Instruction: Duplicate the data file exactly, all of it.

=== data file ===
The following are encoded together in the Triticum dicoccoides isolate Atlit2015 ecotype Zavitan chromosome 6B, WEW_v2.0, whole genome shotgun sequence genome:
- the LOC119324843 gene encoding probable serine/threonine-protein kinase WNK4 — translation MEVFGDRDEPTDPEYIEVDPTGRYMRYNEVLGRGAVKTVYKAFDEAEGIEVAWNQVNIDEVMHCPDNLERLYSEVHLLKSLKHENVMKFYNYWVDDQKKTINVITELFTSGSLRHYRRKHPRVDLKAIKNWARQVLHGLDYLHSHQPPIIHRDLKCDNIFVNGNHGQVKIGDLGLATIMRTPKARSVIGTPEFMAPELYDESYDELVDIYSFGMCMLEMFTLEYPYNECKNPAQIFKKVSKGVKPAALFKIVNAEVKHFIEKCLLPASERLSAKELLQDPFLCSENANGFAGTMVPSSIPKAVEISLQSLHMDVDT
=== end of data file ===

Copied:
The following are encoded together in the Triticum dicoccoides isolate Atlit2015 ecotype Zavitan chromosome 6B, WEW_v2.0, whole genome shotgun sequence genome:
- the LOC119324843 gene encoding probable serine/threonine-protein kinase WNK4 — translation MEVFGDRDEPTDPEYIEVDPTGRYMRYNEVLGRGAVKTVYKAFDEAEGIEVAWNQVNIDEVMHCPDNLERLYSEVHLLKSLKHENVMKFYNYWVDDQKKTINVITELFTSGSLRHYRRKHPRVDLKAIKNWARQVLHGLDYLHSHQPPIIHRDLKCDNIFVNGNHGQVKIGDLGLATIMRTPKARSVIGTPEFMAPELYDESYDELVDIYSFGMCMLEMFTLEYPYNECKNPAQIFKKVSKGVKPAALFKIVNAEVKHFIEKCLLPASERLSAKELLQDPFLCSENANGFAGTMVPSSIPKAVEISLQSLHMDVDT